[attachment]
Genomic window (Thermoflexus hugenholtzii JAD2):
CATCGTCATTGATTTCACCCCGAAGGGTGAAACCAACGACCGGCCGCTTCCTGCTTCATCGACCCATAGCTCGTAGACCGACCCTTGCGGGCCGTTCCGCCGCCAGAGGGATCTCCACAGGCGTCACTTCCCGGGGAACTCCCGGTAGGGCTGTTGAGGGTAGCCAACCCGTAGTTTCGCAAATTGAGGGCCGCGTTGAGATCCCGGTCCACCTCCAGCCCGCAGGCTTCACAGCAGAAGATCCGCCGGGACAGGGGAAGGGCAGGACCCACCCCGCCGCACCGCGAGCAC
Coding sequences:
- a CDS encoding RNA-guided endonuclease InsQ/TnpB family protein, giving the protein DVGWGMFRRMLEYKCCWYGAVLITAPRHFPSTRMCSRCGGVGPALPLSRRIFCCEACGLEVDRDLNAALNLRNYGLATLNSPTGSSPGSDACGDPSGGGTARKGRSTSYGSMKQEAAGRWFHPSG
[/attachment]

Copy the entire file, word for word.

Genomic window (Thermoflexus hugenholtzii JAD2):
CATCGTCATTGATTTCACCCCGAAGGGTGAAACCAACGACCGGCCGCTTCCTGCTTCATCGACCCATAGCTCGTAGACCGACCCTTGCGGGCCGTTCCGCCGCCAGAGGGATCTCCACAGGCGTCACTTCCCGGGGAACTCCCGGTAGGGCTGTTGAGGGTAGCCAACCCGTAGTTTCGCAAATTGAGGGCCGCGTTGAGATCCCGGTCCACCTCCAGCCCGCAGGCTTCACAGCAGAAGATCCGCCGGGACAGGGGAAGGGCAGGACCCACCCCGCCGCACCGCGAGCAC
Coding sequences:
- a CDS encoding RNA-guided endonuclease InsQ/TnpB family protein, giving the protein DVGWGMFRRMLEYKCCWYGAVLITAPRHFPSTRMCSRCGGVGPALPLSRRIFCCEACGLEVDRDLNAALNLRNYGLATLNSPTGSSPGSDACGDPSGGGTARKGRSTSYGSMKQEAAGRWFHPSG